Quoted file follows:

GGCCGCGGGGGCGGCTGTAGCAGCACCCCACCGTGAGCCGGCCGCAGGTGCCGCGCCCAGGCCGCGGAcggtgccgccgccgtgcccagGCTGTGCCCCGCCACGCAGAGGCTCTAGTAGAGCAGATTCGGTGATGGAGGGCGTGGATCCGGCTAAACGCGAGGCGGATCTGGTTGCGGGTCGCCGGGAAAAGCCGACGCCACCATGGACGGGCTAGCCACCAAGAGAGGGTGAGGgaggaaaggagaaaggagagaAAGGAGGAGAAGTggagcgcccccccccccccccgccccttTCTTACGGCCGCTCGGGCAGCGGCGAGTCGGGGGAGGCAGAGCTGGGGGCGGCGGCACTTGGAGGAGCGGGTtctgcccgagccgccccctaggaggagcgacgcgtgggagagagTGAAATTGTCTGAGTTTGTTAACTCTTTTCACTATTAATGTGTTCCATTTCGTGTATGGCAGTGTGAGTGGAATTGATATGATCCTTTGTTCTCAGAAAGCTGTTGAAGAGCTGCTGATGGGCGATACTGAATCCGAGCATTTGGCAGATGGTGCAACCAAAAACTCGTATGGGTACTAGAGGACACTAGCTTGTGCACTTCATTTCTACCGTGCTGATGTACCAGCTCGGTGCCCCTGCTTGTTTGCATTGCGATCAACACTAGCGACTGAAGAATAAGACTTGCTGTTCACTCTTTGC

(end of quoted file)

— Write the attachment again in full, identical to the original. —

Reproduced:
GGCCGCGGGGGCGGCTGTAGCAGCACCCCACCGTGAGCCGGCCGCAGGTGCCGCGCCCAGGCCGCGGAcggtgccgccgccgtgcccagGCTGTGCCCCGCCACGCAGAGGCTCTAGTAGAGCAGATTCGGTGATGGAGGGCGTGGATCCGGCTAAACGCGAGGCGGATCTGGTTGCGGGTCGCCGGGAAAAGCCGACGCCACCATGGACGGGCTAGCCACCAAGAGAGGGTGAGGgaggaaaggagaaaggagagaAAGGAGGAGAAGTggagcgcccccccccccccccgccccttTCTTACGGCCGCTCGGGCAGCGGCGAGTCGGGGGAGGCAGAGCTGGGGGCGGCGGCACTTGGAGGAGCGGGTtctgcccgagccgccccctaggaggagcgacgcgtgggagagagTGAAATTGTCTGAGTTTGTTAACTCTTTTCACTATTAATGTGTTCCATTTCGTGTATGGCAGTGTGAGTGGAATTGATATGATCCTTTGTTCTCAGAAAGCTGTTGAAGAGCTGCTGATGGGCGATACTGAATCCGAGCATTTGGCAGATGGTGCAACCAAAAACTCGTATGGGTACTAGAGGACACTAGCTTGTGCACTTCATTTCTACCGTGCTGATGTACCAGCTCGGTGCCCCTGCTTGTTTGCATTGCGATCAACACTAGCGACTGAAGAATAAGACTTGCTGTTCACTCTTTGC